Central Banks European Central Bank

  • In turn, the "Mad Money" host thinks global prospects look brighter.

  • Greek Debt Deal Talks Continue

    Negotiators will be back in Athens tomorrow to continue discussions about reducing Greece's debt, with CNBC's Michelle Caruso-Cabrera.

  • S&P Downgrades Already Priced In?

    S&P downgraded the Euro Zone rescue fund by one notch Tuesday. Camilla Sutton, chief currency strategist at Scotia Capital, discusses whether the move is already priced into the market.

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    There is trouble brewing over the European Central Bank's Greek debt position, but Greek Prime Minister Papademos isn't going near it.

  • U.S. Markets Shrug Off Euro Downgrades

    The U.S. market is shrugging off S&P downgrades of nine European countries and the Euro Zone bailout fund. What's driving the teflon market? David Kelly, JPMorgan Funds, discusses.

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    Investors are bracing for a return to volatility when markets in the United States reopen on Tuesday, the New York Times reports.

  • Mario Monti

    Italy’s prime minister has pleaded for Germany and other creditor countries to do more to help lower his country’s borrowing costs, warning there would be a “powerful backlash” among voters in the euro zone’s struggling periphery if they did not, the Financial Times reports.

  • Markets expect too much from European policymakers when it comes to plans to solve the euro zone debt crisis, which worsened on Friday when rating agency Standard & Poor's downgraded some euro members, a former Bank of England official told CNBC.

  • Lucas Papademos

    In an exclusive interview, Greek Prime Minister Lucas Papademos is taking straight aim at those who suggest Greece should abandon the euro: “This is really not an option.”

  • Lucas Papademos

    Greek Prime Minister Lucas Papademos, in an exclusive interview with CNBC, said “printing money is not an answer” when it comes to the European Financial Crisis, and declined to wade into the growing controversy over the ECB’s role in Greek debt.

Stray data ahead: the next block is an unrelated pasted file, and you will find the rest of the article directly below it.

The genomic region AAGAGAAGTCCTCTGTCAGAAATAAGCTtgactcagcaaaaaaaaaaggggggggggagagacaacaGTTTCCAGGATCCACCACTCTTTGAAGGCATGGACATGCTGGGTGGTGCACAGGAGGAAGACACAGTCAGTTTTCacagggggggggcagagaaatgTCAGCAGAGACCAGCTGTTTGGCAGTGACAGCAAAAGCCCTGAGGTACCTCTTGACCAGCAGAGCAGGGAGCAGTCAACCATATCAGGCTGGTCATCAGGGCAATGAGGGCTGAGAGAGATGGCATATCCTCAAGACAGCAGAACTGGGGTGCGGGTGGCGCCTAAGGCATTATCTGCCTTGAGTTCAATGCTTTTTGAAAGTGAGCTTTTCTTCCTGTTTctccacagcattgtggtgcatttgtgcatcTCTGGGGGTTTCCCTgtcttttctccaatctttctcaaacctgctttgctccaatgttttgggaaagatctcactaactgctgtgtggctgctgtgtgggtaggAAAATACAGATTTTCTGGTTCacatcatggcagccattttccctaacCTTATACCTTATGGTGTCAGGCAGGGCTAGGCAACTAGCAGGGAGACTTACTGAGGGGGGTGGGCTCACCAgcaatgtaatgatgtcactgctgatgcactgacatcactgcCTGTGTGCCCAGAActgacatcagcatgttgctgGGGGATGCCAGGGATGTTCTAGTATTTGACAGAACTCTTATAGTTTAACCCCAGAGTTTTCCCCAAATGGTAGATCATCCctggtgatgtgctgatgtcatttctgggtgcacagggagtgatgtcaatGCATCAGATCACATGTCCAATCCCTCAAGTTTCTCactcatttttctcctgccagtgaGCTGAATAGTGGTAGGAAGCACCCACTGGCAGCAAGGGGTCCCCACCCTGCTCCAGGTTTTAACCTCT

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    The credit ratings downgrade by Standard and Poor's of nine euro zone countries, will likely lead to changes to the European Financial Stability Facility (EFSF), the Chairman of the sovereign debt committee at Standard and Poor's told CNBC on Monday.

  • Exclusive: Greek PM on the Euro Zone

    CNBC's Michelle Caruso-Cabrera sits down with Greek Prime Minister Lucas Papademos to discuss the country's ongoing negotiations with the private sector and Greece's place in the euro zone.

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    As Europe’s debt turmoil enters its third year, no clear solutions are yet in sight — despite recent signs that a new lending program by the European Central Bank might be easing pressures.

  • St George's Flag & Houses of Parliament

    With Standard & Poor's cutting credit ratings for France and others, here's how to trade the changing landscape.

  • Money Match Up

    After months of rumors, S&P downgraded France, Italy and Spain. Germany, the Netherlands and Finland were spared. What the downgrade means for the euro, with Sean Egan, Egan Jones, CNBC's Melissa Lee and the Money in Motion traders.

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    It is unclear the extent to which the downgrades will alter the function of the international monetary system over time. It is also unclear how material the incremental headwinds blowing out of Europe will be for countries already facing internal fragilities.

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    A month ago, just one in seven investors considered one or more nations leaving the Eurozone a likelihood. That number has since doubled.

  • Downgrade Looms for Europe

    Stocks slide on reports of an S&P downgrade on euro zone nations. Insight on how will this impact your portfolio, with David Donabedian, Atlantic Trust CIO.

  • France Downgrade & Short the Euro?

    Why now is the time to short the euro, with MacNeil Curry, Bank of America head of FX; Steve Weiss, Short Hills Capital managing partner; and CNBC's Michelle Caruso-Cabrera has the details on whether debt deal talks in Greece could be hitting a snag.

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    In May 2010, the Eurozone crisis began with turmoil in Greece. In spring 2012, new turmoil in Greece will frame the end-game of the Eurozone itself.